Controlled fabrication of a biological vascular substitute

Joel Stitzel, Jie Liu, Sang Jin Lee, Makoto Komura, Joel Berry, Shay Soker, Grace Lim, Mark Van Dyke, Richard Czerw, James J. Yoo, Anthony Atala

Research output: Contribution to journalArticlepeer-review

405 Scopus citations


Autologous and synthetic vessel grafts have been used as a vascular substitute for cardiovascular bypass procedures. However, these materials are limited by the availability of appropriate caliber autologous vessels, increased susceptibility to thrombosis and intimal hyperplasia following surgery. Electrospinning technology offers the potential for controlling composition, structure and mechanical properties of biomaterials. Vascular graft scaffolds have been fabricated using electrospun polymer blends of Type I collagen, elastin from ligamentum nuchae, and poly (d,l-lactide-co-glycolide). This study demonstrates improved electrospinning characteristics versus previous studies by increasing polymer concentration and adding PLGA to the polymer blend. Additionally, new in vitro biocompatibility and mechanical testing data is presented. The scaffolds possess tissue composition and mechanical properties similar to native vessels. The electrospun vessel matrix is biocompatible and does not elicit local or systemic toxic effects when implanted in vivo. This study demonstrates the promise of electrospinning as a fabrication process for a functional vascular graft for clinical use.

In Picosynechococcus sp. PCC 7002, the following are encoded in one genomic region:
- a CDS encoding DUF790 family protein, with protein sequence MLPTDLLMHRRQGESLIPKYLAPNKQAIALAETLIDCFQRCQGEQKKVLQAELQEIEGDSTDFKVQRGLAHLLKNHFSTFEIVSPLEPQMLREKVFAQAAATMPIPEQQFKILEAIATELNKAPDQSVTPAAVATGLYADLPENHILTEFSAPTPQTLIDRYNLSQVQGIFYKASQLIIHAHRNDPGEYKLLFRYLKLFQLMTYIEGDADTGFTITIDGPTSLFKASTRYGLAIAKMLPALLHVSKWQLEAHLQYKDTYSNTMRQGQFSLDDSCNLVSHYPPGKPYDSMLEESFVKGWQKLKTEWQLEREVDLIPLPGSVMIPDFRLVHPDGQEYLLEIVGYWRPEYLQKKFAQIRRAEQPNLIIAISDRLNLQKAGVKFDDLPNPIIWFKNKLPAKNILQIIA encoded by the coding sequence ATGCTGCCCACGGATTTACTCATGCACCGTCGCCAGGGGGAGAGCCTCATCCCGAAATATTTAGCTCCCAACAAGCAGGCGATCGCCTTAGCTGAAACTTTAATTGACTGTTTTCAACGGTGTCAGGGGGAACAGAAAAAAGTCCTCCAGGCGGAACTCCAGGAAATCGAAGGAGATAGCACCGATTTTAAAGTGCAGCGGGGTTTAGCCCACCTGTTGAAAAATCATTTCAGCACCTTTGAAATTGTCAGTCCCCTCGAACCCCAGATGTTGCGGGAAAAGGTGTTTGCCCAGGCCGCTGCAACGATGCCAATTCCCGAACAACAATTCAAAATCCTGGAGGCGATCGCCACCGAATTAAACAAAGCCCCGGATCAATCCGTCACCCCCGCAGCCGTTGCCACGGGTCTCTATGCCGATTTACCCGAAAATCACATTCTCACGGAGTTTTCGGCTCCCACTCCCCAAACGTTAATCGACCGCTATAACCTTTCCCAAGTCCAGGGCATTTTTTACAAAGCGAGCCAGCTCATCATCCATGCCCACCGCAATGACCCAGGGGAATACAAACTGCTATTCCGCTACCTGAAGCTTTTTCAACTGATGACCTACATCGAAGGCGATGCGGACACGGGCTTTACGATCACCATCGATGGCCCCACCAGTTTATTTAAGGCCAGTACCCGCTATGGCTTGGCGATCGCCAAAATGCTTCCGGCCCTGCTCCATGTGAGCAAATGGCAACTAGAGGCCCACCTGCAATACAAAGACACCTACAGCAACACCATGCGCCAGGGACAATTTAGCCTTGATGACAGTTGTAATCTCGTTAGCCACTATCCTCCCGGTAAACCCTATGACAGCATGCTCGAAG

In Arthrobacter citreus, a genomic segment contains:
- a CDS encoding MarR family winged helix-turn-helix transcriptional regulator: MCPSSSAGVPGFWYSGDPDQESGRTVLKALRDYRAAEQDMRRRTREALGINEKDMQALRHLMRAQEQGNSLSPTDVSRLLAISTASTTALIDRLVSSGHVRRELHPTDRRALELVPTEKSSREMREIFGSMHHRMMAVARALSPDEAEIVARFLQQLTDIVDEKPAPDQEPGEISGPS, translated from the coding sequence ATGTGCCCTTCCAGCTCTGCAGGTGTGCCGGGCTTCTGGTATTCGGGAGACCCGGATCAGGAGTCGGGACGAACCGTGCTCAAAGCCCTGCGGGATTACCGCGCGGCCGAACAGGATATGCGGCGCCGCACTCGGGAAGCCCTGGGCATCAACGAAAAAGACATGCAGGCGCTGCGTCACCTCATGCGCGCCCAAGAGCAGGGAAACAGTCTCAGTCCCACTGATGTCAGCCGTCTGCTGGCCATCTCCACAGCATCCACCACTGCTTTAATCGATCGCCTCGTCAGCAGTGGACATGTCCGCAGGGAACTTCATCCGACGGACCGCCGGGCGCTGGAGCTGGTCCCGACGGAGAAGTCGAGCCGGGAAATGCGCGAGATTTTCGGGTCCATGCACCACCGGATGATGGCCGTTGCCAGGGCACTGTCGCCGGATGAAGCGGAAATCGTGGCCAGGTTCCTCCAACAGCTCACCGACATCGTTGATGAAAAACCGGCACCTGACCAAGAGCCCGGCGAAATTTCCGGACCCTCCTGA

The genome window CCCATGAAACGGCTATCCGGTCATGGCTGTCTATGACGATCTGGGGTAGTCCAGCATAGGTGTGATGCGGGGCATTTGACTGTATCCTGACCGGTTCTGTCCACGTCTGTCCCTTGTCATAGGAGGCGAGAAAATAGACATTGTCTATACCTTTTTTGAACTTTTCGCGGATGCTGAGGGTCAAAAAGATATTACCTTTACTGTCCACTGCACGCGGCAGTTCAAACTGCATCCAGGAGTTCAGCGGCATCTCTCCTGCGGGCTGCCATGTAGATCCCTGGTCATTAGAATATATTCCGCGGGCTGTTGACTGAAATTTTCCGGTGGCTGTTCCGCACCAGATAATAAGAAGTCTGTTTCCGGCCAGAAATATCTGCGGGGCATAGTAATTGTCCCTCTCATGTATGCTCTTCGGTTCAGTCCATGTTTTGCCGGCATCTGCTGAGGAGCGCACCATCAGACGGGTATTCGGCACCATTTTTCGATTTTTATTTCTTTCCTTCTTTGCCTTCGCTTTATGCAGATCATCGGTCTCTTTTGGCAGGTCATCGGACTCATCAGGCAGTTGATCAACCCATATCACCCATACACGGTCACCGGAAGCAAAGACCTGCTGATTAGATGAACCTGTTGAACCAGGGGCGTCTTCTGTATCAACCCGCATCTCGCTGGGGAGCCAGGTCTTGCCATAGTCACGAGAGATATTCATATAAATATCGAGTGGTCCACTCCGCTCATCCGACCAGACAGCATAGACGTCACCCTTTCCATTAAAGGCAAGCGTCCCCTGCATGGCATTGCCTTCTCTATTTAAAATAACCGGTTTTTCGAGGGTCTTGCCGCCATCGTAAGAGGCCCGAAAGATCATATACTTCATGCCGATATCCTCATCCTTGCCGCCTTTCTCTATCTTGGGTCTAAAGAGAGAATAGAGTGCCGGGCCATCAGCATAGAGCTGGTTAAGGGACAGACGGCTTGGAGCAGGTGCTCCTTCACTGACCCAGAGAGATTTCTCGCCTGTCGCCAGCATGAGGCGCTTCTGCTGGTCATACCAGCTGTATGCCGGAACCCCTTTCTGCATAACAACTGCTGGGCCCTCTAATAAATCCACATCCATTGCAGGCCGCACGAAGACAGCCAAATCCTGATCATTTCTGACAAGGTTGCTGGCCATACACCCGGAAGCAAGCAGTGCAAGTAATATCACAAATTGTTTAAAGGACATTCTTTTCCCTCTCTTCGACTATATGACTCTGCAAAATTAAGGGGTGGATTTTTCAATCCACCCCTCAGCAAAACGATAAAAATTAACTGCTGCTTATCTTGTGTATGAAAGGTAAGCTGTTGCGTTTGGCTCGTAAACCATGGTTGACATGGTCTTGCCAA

Original languageEnglish (US)
Pages (from-to)1088-1094
Number of pages7
Issue number7
StatePublished - Mar 2006
Externally publishedYes


  • Collagen
  • Elastin
  • Electrospinning
  • Mechanical properties
  • Scaffold
  • Vascular grafts

ASJC Scopus subject areas

  • Mechanics of Materials
  • Ceramics and Composites
  • Bioengineering
  • Biophysics
  • Biomaterials


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